The diversity is breath taking; Wolverhampton Wanderers is owned by a Chinese consortium, Southampton by a Serbian billionaire, Fulham by an American-Pakistani sports tycoon and Nottingham Forest by a Greek media mogul. Americans have an interest in more than half a dozen clubs, most controversially Manchester United, which has been controlled by the Glazer family since 2005.
The purchase model loaded debt onto the club and the family have taken out over £150m from the club which places the club at the bottom of the League for owner investment and is in stark contrast to the other clubs.
The Glazer ownership has led to significant fan protests, at the time of the original takeover a new club, FC United of Manchester, was formed by disgruntled supporters. Protests have continued and gained momentum as the club has become less competitive with the ground requiring obvious investment. After the announcement of the European Super League, supported by the Glazers, fans invaded the ground prior to the game against Liverpool on May 2nd 2021, leading to the game being postponed. This was a highly significant and serious event that garnered worldwide publicity.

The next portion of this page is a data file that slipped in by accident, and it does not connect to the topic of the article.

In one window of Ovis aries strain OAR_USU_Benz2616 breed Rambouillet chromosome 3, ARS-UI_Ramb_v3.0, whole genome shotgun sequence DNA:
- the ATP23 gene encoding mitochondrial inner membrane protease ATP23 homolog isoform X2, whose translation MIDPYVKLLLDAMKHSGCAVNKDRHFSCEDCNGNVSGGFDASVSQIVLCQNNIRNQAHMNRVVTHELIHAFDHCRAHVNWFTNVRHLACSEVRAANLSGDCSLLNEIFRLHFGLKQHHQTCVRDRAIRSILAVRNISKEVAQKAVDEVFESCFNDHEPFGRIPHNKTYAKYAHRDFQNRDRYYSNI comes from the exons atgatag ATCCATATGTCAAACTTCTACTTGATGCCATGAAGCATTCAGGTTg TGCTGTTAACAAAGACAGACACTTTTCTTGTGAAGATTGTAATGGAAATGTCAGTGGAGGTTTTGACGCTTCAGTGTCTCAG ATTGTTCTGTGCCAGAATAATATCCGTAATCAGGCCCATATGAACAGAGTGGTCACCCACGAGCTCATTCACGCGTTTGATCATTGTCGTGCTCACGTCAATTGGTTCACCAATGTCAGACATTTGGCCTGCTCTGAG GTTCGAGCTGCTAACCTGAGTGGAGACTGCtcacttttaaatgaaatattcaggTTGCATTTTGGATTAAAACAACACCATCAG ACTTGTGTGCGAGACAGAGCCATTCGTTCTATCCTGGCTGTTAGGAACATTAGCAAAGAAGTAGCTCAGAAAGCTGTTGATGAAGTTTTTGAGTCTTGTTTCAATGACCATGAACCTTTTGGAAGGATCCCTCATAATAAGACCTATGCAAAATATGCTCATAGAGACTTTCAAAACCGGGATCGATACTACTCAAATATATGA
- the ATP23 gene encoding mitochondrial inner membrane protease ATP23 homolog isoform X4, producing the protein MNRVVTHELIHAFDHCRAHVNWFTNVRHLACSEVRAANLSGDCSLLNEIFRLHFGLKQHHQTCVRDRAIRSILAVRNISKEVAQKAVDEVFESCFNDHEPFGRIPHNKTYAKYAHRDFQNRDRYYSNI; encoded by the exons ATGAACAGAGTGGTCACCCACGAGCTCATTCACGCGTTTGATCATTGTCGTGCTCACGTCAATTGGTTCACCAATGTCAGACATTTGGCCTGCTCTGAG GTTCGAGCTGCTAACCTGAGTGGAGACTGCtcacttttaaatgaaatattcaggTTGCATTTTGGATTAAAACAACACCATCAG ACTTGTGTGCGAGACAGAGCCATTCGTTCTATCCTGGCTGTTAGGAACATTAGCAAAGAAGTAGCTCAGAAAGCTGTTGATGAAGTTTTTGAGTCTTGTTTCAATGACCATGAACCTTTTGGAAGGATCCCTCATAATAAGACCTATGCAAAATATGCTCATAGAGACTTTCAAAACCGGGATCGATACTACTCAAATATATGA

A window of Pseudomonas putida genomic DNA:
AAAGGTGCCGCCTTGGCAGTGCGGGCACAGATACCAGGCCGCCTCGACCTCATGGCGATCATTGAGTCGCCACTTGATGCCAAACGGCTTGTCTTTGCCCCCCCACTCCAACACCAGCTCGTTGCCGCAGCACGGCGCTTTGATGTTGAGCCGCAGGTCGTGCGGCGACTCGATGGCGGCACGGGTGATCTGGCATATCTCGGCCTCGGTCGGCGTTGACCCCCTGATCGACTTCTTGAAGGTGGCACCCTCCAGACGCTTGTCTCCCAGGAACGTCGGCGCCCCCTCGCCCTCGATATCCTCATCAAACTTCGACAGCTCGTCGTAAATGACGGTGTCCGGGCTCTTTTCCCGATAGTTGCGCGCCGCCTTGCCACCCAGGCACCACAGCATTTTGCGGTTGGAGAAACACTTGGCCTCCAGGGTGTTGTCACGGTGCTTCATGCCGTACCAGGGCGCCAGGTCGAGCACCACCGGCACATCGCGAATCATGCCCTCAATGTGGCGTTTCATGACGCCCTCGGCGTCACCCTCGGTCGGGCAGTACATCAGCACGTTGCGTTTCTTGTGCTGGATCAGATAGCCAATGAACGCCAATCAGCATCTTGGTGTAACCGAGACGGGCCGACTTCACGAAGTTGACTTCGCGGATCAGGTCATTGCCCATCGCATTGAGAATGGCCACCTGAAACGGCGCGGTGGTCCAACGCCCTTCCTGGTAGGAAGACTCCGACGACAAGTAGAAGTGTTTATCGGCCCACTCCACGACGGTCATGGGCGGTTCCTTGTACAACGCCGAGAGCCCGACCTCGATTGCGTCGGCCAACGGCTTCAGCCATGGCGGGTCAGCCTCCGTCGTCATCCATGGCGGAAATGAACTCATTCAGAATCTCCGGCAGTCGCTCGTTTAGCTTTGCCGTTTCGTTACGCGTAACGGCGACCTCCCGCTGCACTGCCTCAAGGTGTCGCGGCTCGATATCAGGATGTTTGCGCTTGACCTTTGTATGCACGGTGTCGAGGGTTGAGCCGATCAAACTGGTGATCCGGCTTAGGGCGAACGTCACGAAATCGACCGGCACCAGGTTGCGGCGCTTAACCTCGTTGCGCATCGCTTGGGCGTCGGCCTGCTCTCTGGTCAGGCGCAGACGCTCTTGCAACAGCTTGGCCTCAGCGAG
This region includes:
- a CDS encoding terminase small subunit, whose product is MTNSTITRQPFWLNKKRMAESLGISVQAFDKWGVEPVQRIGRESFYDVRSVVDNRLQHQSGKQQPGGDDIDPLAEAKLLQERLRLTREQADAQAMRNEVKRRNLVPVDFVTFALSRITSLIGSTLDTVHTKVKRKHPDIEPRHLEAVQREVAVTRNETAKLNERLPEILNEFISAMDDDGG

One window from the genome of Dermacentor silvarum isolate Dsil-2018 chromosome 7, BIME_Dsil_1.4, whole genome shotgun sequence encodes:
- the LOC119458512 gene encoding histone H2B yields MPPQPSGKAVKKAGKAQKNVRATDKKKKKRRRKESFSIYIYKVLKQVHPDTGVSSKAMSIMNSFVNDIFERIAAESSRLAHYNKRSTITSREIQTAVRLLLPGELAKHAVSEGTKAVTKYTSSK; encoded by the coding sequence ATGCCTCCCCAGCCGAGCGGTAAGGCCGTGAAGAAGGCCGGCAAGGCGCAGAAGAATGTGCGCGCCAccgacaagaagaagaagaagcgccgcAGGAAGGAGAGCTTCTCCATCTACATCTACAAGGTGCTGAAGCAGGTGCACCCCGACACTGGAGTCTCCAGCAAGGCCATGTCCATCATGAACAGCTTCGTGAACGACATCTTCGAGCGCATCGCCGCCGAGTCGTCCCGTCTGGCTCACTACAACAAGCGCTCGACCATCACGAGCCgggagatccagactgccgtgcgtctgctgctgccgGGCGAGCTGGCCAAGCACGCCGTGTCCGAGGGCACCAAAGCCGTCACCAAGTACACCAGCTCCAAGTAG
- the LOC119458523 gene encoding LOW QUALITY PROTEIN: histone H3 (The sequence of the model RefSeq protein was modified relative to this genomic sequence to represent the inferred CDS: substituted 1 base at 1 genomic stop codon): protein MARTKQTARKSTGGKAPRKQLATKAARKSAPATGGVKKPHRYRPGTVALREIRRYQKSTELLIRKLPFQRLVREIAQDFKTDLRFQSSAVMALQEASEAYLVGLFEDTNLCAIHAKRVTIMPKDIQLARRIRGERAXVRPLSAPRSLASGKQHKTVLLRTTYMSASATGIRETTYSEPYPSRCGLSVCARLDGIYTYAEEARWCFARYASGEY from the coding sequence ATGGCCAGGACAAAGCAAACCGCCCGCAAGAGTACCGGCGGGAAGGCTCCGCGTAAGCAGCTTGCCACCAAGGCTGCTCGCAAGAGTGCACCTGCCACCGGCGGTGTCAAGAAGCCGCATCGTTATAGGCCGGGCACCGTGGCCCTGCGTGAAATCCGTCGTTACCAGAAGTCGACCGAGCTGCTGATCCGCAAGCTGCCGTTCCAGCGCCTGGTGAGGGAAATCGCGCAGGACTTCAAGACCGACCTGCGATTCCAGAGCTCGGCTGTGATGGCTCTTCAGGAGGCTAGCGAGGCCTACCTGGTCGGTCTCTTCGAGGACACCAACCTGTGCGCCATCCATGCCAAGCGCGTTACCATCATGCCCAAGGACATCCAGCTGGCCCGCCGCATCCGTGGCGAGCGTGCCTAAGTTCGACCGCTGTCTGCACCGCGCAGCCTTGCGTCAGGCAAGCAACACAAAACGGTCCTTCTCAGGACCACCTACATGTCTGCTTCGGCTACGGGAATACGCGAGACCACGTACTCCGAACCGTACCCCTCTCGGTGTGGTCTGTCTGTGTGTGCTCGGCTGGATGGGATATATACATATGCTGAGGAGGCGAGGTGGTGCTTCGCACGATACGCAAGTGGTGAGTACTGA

In the same manner, well over 10,000 fans joined a mass protest march before an August 2022 Liverpool fixture. Perhaps fortunately for the owners, United produced an outstanding display to win 2-1 having lost both of their previous fixtures. It is clear that the discontent will continue with future protests planned.